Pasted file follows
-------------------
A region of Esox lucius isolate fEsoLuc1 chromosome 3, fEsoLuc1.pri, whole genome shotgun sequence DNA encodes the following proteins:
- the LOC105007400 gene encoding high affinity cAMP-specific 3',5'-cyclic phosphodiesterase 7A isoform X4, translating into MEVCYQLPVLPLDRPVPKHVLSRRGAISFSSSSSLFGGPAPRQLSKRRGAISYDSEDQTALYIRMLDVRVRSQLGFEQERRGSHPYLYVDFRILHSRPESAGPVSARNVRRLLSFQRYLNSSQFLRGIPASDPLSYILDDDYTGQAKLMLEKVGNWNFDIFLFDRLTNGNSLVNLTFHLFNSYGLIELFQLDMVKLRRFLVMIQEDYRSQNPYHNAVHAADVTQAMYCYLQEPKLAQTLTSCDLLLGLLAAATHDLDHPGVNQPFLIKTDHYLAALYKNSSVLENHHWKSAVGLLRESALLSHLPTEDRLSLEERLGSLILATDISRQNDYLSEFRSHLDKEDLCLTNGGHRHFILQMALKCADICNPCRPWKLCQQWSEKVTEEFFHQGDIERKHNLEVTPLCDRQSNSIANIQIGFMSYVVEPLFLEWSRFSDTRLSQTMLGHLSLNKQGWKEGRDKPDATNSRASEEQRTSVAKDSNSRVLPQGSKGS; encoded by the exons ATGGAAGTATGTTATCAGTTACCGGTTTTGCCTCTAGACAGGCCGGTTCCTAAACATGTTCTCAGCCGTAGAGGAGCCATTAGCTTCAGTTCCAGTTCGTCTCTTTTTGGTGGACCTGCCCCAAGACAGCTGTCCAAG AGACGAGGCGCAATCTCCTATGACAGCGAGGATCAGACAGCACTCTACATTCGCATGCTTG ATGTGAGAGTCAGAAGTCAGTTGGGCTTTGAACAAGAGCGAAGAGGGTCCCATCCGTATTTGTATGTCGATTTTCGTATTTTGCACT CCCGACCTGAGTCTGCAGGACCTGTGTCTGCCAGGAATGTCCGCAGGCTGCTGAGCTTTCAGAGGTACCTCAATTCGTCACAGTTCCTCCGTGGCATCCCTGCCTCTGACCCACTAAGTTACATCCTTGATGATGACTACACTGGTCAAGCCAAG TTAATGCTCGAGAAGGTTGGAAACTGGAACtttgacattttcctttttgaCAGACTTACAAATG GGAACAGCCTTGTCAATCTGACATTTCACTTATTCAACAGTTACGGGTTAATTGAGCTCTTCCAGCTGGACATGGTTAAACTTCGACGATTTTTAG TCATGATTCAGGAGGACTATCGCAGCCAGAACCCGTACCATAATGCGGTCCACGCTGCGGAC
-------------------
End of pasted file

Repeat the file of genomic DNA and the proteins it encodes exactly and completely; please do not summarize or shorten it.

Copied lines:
A region of Esox lucius isolate fEsoLuc1 chromosome 3, fEsoLuc1.pri, whole genome shotgun sequence DNA encodes the following proteins:
- the LOC105007400 gene encoding high affinity cAMP-specific 3',5'-cyclic phosphodiesterase 7A isoform X4, translating into MEVCYQLPVLPLDRPVPKHVLSRRGAISFSSSSSLFGGPAPRQLSKRRGAISYDSEDQTALYIRMLDVRVRSQLGFEQERRGSHPYLYVDFRILHSRPESAGPVSARNVRRLLSFQRYLNSSQFLRGIPASDPLSYILDDDYTGQAKLMLEKVGNWNFDIFLFDRLTNGNSLVNLTFHLFNSYGLIELFQLDMVKLRRFLVMIQEDYRSQNPYHNAVHAADVTQAMYCYLQEPKLAQTLTSCDLLLGLLAAATHDLDHPGVNQPFLIKTDHYLAALYKNSSVLENHHWKSAVGLLRESALLSHLPTEDRLSLEERLGSLILATDISRQNDYLSEFRSHLDKEDLCLTNGGHRHFILQMALKCADICNPCRPWKLCQQWSEKVTEEFFHQGDIERKHNLEVTPLCDRQSNSIANIQIGFMSYVVEPLFLEWSRFSDTRLSQTMLGHLSLNKQGWKEGRDKPDATNSRASEEQRTSVAKDSNSRVLPQGSKGS; encoded by the exons ATGGAAGTATGTTATCAGTTACCGGTTTTGCCTCTAGACAGGCCGGTTCCTAAACATGTTCTCAGCCGTAGAGGAGCCATTAGCTTCAGTTCCAGTTCGTCTCTTTTTGGTGGACCTGCCCCAAGACAGCTGTCCAAG AGACGAGGCGCAATCTCCTATGACAGCGAGGATCAGACAGCACTCTACATTCGCATGCTTG ATGTGAGAGTCAGAAGTCAGTTGGGCTTTGAACAAGAGCGAAGAGGGTCCCATCCGTATTTGTATGTCGATTTTCGTATTTTGCACT CCCGACCTGAGTCTGCAGGACCTGTGTCTGCCAGGAATGTCCGCAGGCTGCTGAGCTTTCAGAGGTACCTCAATTCGTCACAGTTCCTCCGTGGCATCCCTGCCTCTGACCCACTAAGTTACATCCTTGATGATGACTACACTGGTCAAGCCAAG TTAATGCTCGAGAAGGTTGGAAACTGGAACtttgacattttcctttttgaCAGACTTACAAATG GGAACAGCCTTGTCAATCTGACATTTCACTTATTCAACAGTTACGGGTTAATTGAGCTCTTCCAGCTGGACATGGTTAAACTTCGACGATTTTTAG TCATGATTCAGGAGGACTATCGCAGCCAGAACCCGTACCATAATGCGGTCCACGCTGCGGAC